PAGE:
Oh no, the tomatoes don’t get charred. I was roasting them along side everything else from fresh to better emulate the canned ones, but finally in defeat I realized this was silly. Just used canned ones. I keep asking Mike to tell me exactly how they made their salsa and he keeps shrugging and saying, “All I know is: they chopped up peppers, roasted them, dumped those straight into the big commercial processor, then opened a few cans of tomatoes, threw those into the processor, and added a lot of cilantro.” I assume he’s missing the salting part, since I remember it being sort of salty-sweet, too, but his description still defies explanation. How can it be the best salsa I’ve ever had?

  5. Sunday says:

    Also I just remembered that Muir Glen makes a “roasted whole tomato” in the can that I’m going to use next time. Not that the guys at the Mexican restaurant used it, but it might help.

  6. Tom says:

    Because of the canned tomatoes, dammit. And you know it.

  7. Carrie Anne says:

    Ah, ok.

    I emailed this recipe to my husband and he was very excited.

  8. MammaBitch says:

    I hate to tell ya but my Nana who is all things perfection of hispanic food has 2 rules regarding tomatoes and salsa like dips.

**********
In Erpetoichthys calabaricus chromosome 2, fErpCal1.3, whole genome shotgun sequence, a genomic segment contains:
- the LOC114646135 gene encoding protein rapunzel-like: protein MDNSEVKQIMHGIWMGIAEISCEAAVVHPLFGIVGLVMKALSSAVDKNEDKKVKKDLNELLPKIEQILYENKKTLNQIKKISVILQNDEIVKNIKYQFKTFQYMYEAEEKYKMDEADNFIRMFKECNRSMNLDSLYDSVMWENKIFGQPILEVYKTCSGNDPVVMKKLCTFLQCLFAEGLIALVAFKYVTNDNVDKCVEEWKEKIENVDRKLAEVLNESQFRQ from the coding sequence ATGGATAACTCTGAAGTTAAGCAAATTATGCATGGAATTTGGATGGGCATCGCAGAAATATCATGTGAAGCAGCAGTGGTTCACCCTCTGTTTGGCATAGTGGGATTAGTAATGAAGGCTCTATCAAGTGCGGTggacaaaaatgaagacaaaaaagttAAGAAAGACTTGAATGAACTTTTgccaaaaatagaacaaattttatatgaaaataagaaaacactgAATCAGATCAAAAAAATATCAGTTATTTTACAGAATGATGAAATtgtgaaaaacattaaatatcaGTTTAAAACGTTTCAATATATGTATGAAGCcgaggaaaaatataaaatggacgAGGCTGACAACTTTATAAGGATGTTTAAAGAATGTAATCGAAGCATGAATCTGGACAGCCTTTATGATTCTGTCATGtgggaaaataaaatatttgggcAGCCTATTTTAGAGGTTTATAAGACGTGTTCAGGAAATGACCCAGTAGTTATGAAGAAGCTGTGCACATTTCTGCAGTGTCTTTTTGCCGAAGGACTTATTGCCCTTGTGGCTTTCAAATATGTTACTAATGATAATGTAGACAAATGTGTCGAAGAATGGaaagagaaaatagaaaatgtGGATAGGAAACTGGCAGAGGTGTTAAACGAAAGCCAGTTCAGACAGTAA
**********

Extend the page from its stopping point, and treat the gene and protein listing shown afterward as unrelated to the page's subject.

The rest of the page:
1. Pico = fresh tomatoes
    2. Salsa = canned tomatoes

    Nana is right and knows everything (well except she cant drive for shit but…). Anyway I’ve already learned this lesson the hard way. Just listen to Nana and follow the directions. Dont doubt.

  9. A word on canned tomatoes: San Marzano (the label should say it somewhere.)

  10. Carrie Anne says:

    I have only two goals for this long weekend:

    1. Go thrifting
    2. Make this

    I think I can handle both those in three days.

  11. Sunday says:

    MammaBitch Really? I mean, I find this very vindicating, like maybe we’re not insane. I trust Nana! Well, that seals it then. It’s perfectly okay to use canned tomatoes, and is in fact more correct.

  12. KevinQ says:

    Made this salsa today. Used a can of (unsalted) diced tomatoes, and about six of what my CSA calls “yummy orange peppers.” They’re about habanero size, but have no spice. Charred them up with a spicy pepper, food processored the heck out of all of the ingredients, and served it with pork tacos. Tasted great. Thanks for the great recipe.
    K

  13. Patrick E. says:

    Two more reasons to use canned tomatoes:
    1. Most store bought tomatoes are picked green and hard to survive shipping, sprayed with ethylene gas to turn them red, and end up with an undeveloped flavor.
    2. In contrast, canned tomatoes are picked ripe and processed quickly.
    So, if you’re using fresh and ripe tomatoes, that’s fine for salsa, otherwise canned tomatoes are better (and are often better for other tomato based sauces).

    Another way to blacken the veggies is to put them on a grill pan or a cast iron skillet, without oil, and blacken them with medium high heat.